2. To your surprise, that kind of parties still happen in the suburbs! A couple of years ago, a friend of mine brought me to one thinking to make me happy (I don’t understand why people think that the only thing I’m interested in is cooking and kitchen utensils only because I use my kitchen once in a while)! Anyway, it was exactly how you described it. I was kind of horrified by the entire thing (the food was awful to say the least) and I was forced to buy something totally useless only not to be rude. It was my first and my last!
    However, I have to admit I kind of like your molds. I think they can be used with different kind of doughs (sweet and sour). And I think your little tatines are super cute and perfect for a party.

    • Hahahahaha! Sadly, I’ve been living in a very small town for 26? years and it’s hard to say no. Even if I think it’s all crap. And none of these people cook at all!!!

  3. I’m always looking for new ideas for canapes and think I’m definitely going to find some flower molds and try this recipe. It’s special and beautiful. I wish I had some right now!
    RuthAnn Ridley

  4. These are cute! I did a huge downsizing in my last move and got rid of all kinds of gadgets I used maybe once. However, I am starting to collect other ones since then, LOL! But these would be wonderful to bring to a potluck or serve as an appetizer. Glad you go to use them again!

    • I understand – it requires a special event definitely. But each mold does make quite a few, so the labor is pretty minor – especially if you’re a bread baker!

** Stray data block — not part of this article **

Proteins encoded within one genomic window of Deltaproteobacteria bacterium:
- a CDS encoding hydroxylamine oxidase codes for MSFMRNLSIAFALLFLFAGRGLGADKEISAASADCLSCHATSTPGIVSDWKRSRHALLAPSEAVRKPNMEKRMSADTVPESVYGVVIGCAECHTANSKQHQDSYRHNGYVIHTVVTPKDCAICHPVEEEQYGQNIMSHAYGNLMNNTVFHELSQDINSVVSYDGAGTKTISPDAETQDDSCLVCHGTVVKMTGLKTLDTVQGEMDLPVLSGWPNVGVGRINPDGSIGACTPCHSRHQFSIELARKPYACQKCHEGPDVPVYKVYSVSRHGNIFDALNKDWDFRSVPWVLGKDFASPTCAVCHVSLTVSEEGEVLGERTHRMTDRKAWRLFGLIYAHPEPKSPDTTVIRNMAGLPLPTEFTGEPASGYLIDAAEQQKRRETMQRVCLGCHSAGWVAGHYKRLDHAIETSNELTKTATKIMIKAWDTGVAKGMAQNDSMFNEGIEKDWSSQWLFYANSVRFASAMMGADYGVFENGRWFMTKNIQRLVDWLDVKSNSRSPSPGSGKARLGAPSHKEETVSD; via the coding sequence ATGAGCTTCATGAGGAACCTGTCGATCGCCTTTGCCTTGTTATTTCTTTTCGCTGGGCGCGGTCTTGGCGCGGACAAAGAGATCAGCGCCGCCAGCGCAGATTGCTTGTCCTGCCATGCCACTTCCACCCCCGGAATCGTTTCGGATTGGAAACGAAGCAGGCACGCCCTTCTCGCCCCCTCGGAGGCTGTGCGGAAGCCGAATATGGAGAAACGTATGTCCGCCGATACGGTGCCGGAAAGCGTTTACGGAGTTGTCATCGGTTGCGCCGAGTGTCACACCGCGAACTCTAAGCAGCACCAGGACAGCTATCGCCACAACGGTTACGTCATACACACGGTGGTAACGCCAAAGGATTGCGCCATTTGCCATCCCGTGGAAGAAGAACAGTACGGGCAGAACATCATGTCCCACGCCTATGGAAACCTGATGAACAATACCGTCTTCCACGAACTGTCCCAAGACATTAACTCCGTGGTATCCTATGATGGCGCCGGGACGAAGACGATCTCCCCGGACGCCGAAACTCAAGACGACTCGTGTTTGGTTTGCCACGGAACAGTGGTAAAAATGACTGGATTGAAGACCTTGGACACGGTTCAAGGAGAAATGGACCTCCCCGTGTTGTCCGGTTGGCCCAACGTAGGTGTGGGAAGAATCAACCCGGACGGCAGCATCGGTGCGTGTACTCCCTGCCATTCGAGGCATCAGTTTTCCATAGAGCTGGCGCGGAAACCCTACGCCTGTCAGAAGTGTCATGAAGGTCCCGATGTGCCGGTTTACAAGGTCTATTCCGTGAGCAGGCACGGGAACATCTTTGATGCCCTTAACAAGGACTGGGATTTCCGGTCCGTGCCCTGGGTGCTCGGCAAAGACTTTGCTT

5. Pampered Chef! I just noticed that you mentioned it in a comment above but you had me banging my head trying to think of the name of that company. But son of a gun if I do t have one of those myself! You know I never used it because I lost the recipe they gave me for it and couldn’t even remember what I was supposed to put in there! So thank you…now I just have to hunt around and find where I’ve put the damn thing.

    I also bought this crimping thing which was supposed to be perfect for filled pastry or dough. It looks like a good sized cookie cutter and I think you fold the dough over a filling and press down on this knob thing on top which cuts and crimps the dough. Did I ever use that? NO I did not so if you got any ideas for that gadget please pass them along.

    • A friend of mine reminded me of the name, I couldn’t think of it at all. I’m not normally the kind who feels obligated to do anything. I’m not from this small town where I live, so that maybe helps. Like if I invite 20 people to a party, I’m told that 30 others will be mad they weren’t invited. I still don’t want people I don’t like at my party! But those damn pampered chef parties… I guess just because I cooked people really felt “honored” when I’d buy something, like an egg separator. I think there’s one somewhere, but who needs an egg separator? I use my hands! Those molds are handy, and cute, and now you have the original recipe, although any bread dough will work. Just don’t fill them too much. As far as that crimping thing, I never bought that, I dont think…. but it sounds fun!

      • I moved here to a very tiny town just outside of Boston and became a stay at home Mom. Well, I had no idea what that involved and got volunteered for everything from coaching soccer to room mother to getting invited to these home parties which I HATE! I got suckered into the Pampered Chef one because the person told me it was a food demo. Took about 8 minutes before it dawned on me that I was supposed to buy stuff. Not as bad as the time my friend told me how great the Welcome Wagon was in our old town and when I found 2 ladies at my front door I invited them in and offered coffee because my friend had told me that they gave some great gifts. You should have seen my face when they pulled out their Jehovah Witness materials (not saying anything about other people’s religion mind you but I’m not a fan of door to door religion).